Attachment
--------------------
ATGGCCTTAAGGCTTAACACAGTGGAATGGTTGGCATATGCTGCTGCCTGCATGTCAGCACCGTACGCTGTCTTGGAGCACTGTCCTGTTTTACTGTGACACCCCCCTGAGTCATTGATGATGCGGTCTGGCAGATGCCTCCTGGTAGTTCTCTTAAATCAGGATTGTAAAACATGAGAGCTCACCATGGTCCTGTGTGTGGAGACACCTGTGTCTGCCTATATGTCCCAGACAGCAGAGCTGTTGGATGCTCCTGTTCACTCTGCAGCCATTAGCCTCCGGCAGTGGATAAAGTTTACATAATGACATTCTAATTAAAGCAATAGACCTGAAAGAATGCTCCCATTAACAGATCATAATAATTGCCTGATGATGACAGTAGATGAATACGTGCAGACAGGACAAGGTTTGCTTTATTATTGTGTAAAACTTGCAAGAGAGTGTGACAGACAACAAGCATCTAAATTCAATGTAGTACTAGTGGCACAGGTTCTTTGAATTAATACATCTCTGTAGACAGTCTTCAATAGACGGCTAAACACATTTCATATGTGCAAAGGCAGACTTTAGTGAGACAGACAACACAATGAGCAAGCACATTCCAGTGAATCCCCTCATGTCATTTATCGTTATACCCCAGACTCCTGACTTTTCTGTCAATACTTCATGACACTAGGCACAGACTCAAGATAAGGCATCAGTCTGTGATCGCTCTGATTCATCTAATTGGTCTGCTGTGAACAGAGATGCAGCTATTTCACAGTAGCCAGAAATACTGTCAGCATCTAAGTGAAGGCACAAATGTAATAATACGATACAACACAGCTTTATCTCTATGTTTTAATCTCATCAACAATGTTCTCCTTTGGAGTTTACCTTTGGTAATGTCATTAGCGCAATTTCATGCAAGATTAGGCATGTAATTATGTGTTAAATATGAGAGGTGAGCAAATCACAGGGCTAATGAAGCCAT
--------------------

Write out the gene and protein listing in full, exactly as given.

ATGGCCTTAAGGCTTAACACAGTGGAATGGTTGGCATATGCTGCTGCCTGCATGTCAGCACCGTACGCTGTCTTGGAGCACTGTCCTGTTTTACTGTGACACCCCCCTGAGTCATTGATGATGCGGTCTGGCAGATGCCTCCTGGTAGTTCTCTTAAATCAGGATTGTAAAACATGAGAGCTCACCATGGTCCTGTGTGTGGAGACACCTGTGTCTGCCTATATGTCCCAGACAGCAGAGCTGTTGGATGCTCCTGTTCACTCTGCAGCCATTAGCCTCCGGCAGTGGATAAAGTTTACATAATGACATTCTAATTAAAGCAATAGACCTGAAAGAATGCTCCCATTAACAGATCATAATAATTGCCTGATGATGACAGTAGATGAATACGTGCAGACAGGACAAGGTTTGCTTTATTATTGTGTAAAACTTGCAAGAGAGTGTGACAGACAACAAGCATCTAAATTCAATGTAGTACTAGTGGCACAGGTTCTTTGAATTAATACATCTCTGTAGACAGTCTTCAATAGACGGCTAAACACATTTCATATGTGCAAAGGCAGACTTTAGTGAGACAGACAACACAATGAGCAAGCACATTCCAGTGAATCCCCTCATGTCATTTATCGTTATACCCCAGACTCCTGACTTTTCTGTCAATACTTCATGACACTAGGCACAGACTCAAGATAAGGCATCAGTCTGTGATCGCTCTGATTCATCTAATTGGTCTGCTGTGAACAGAGATGCAGCTATTTCACAGTAGCCAGAAATACTGTCAGCATCTAAGTGAAGGCACAAATGTAATAATACGATACAACACAGCTTTATCTCTATGTTTTAATCTCATCAACAATGTTCTCCTTTGGAGTTTACCTTTGGTAATGTCATTAGCGCAATTTCATGCAAGATTAGGCATGTAATTATGTGTTAAATATGAGAGGTGAGCAAATCACAGGGCTAATGAAGCCAT